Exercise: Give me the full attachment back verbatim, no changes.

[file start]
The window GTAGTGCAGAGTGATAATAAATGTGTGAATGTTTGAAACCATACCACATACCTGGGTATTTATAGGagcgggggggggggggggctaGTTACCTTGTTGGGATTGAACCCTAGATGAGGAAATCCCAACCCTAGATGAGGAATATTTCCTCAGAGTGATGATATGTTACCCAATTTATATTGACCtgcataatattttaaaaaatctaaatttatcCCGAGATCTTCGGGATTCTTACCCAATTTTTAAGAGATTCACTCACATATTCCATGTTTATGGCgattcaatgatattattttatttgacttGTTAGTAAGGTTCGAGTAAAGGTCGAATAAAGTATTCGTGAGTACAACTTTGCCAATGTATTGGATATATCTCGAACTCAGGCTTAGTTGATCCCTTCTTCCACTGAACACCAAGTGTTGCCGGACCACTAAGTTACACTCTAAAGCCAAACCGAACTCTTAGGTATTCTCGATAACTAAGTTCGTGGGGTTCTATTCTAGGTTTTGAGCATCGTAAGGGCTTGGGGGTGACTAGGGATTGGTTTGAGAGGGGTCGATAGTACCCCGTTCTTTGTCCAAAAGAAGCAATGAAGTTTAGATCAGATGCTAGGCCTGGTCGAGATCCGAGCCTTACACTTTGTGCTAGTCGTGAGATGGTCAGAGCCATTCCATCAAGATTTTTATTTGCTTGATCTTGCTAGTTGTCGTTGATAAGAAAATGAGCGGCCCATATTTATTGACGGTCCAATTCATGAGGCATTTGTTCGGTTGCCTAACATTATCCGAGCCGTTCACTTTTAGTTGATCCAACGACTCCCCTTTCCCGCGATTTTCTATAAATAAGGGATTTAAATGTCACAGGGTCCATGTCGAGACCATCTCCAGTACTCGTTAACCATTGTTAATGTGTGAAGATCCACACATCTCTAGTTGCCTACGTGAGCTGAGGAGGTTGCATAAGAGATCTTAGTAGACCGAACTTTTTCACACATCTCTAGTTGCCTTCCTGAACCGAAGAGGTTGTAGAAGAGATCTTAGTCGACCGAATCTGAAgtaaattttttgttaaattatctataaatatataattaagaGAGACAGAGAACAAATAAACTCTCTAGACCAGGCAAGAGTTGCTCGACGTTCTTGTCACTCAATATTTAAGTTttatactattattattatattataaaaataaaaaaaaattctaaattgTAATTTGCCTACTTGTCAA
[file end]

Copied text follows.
The window GTAGTGCAGAGTGATAATAAATGTGTGAATGTTTGAAACCATACCACATACCTGGGTATTTATAGGagcgggggggggggggggctaGTTACCTTGTTGGGATTGAACCCTAGATGAGGAAATCCCAACCCTAGATGAGGAATATTTCCTCAGAGTGATGATATGTTACCCAATTTATATTGACCtgcataatattttaaaaaatctaaatttatcCCGAGATCTTCGGGATTCTTACCCAATTTTTAAGAGATTCACTCACATATTCCATGTTTATGGCgattcaatgatattattttatttgacttGTTAGTAAGGTTCGAGTAAAGGTCGAATAAAGTATTCGTGAGTACAACTTTGCCAATGTATTGGATATATCTCGAACTCAGGCTTAGTTGATCCCTTCTTCCACTGAACACCAAGTGTTGCCGGACCACTAAGTTACACTCTAAAGCCAAACCGAACTCTTAGGTATTCTCGATAACTAAGTTCGTGGGGTTCTATTCTAGGTTTTGAGCATCGTAAGGGCTTGGGGGTGACTAGGGATTGGTTTGAGAGGGGTCGATAGTACCCCGTTCTTTGTCCAAAAGAAGCAATGAAGTTTAGATCAGATGCTAGGCCTGGTCGAGATCCGAGCCTTACACTTTGTGCTAGTCGTGAGATGGTCAGAGCCATTCCATCAAGATTTTTATTTGCTTGATCTTGCTAGTTGTCGTTGATAAGAAAATGAGCGGCCCATATTTATTGACGGTCCAATTCATGAGGCATTTGTTCGGTTGCCTAACATTATCCGAGCCGTTCACTTTTAGTTGATCCAACGACTCCCCTTTCCCGCGATTTTCTATAAATAAGGGATTTAAATGTCACAGGGTCCATGTCGAGACCATCTCCAGTACTCGTTAACCATTGTTAATGTGTGAAGATCCACACATCTCTAGTTGCCTACGTGAGCTGAGGAGGTTGCATAAGAGATCTTAGTAGACCGAACTTTTTCACACATCTCTAGTTGCCTTCCTGAACCGAAGAGGTTGTAGAAGAGATCTTAGTCGACCGAATCTGAAgtaaattttttgttaaattatctataaatatataattaagaGAGACAGAGAACAAATAAACTCTCTAGACCAGGCAAGAGTTGCTCGACGTTCTTGTCACTCAATATTTAAGTTttatactattattattatattataaaaataaaaaaaaattctaaattgTAATTTGCCTACTTGTCAA